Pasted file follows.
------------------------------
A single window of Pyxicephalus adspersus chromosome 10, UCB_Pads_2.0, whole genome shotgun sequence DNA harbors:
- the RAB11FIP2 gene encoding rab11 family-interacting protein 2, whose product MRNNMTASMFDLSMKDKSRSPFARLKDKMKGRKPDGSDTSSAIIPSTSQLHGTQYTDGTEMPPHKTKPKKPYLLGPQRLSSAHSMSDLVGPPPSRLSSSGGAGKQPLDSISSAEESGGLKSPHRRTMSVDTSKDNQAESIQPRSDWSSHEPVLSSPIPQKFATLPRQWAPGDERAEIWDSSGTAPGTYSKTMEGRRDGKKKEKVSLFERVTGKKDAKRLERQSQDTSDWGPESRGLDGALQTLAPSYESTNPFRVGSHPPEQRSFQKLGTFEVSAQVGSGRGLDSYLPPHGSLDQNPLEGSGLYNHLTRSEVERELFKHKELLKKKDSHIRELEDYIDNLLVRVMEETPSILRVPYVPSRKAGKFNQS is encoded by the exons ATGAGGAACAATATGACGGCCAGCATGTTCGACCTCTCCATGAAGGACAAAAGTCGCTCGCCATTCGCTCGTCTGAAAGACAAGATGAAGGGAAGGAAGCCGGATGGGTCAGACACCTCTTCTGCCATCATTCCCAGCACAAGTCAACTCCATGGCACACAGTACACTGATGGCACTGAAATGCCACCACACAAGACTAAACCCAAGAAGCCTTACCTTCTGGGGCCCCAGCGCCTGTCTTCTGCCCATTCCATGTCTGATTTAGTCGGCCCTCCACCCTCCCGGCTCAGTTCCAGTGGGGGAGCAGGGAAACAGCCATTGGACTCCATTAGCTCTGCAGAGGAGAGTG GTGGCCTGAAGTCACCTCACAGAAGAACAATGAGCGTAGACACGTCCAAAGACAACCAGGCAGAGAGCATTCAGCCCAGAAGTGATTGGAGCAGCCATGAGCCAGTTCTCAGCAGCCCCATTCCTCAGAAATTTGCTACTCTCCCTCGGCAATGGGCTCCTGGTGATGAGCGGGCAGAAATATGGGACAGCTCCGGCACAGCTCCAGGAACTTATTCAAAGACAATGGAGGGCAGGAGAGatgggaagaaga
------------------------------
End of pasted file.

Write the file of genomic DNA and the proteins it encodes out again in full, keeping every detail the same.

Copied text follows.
A single window of Pyxicephalus adspersus chromosome 10, UCB_Pads_2.0, whole genome shotgun sequence DNA harbors:
- the RAB11FIP2 gene encoding rab11 family-interacting protein 2, whose product MRNNMTASMFDLSMKDKSRSPFARLKDKMKGRKPDGSDTSSAIIPSTSQLHGTQYTDGTEMPPHKTKPKKPYLLGPQRLSSAHSMSDLVGPPPSRLSSSGGAGKQPLDSISSAEESGGLKSPHRRTMSVDTSKDNQAESIQPRSDWSSHEPVLSSPIPQKFATLPRQWAPGDERAEIWDSSGTAPGTYSKTMEGRRDGKKKEKVSLFERVTGKKDAKRLERQSQDTSDWGPESRGLDGALQTLAPSYESTNPFRVGSHPPEQRSFQKLGTFEVSAQVGSGRGLDSYLPPHGSLDQNPLEGSGLYNHLTRSEVERELFKHKELLKKKDSHIRELEDYIDNLLVRVMEETPSILRVPYVPSRKAGKFNQS is encoded by the exons ATGAGGAACAATATGACGGCCAGCATGTTCGACCTCTCCATGAAGGACAAAAGTCGCTCGCCATTCGCTCGTCTGAAAGACAAGATGAAGGGAAGGAAGCCGGATGGGTCAGACACCTCTTCTGCCATCATTCCCAGCACAAGTCAACTCCATGGCACACAGTACACTGATGGCACTGAAATGCCACCACACAAGACTAAACCCAAGAAGCCTTACCTTCTGGGGCCCCAGCGCCTGTCTTCTGCCCATTCCATGTCTGATTTAGTCGGCCCTCCACCCTCCCGGCTCAGTTCCAGTGGGGGAGCAGGGAAACAGCCATTGGACTCCATTAGCTCTGCAGAGGAGAGTG GTGGCCTGAAGTCACCTCACAGAAGAACAATGAGCGTAGACACGTCCAAAGACAACCAGGCAGAGAGCATTCAGCCCAGAAGTGATTGGAGCAGCCATGAGCCAGTTCTCAGCAGCCCCATTCCTCAGAAATTTGCTACTCTCCCTCGGCAATGGGCTCCTGGTGATGAGCGGGCAGAAATATGGGACAGCTCCGGCACAGCTCCAGGAACTTATTCAAAGACAATGGAGGGCAGGAGAGatgggaagaaga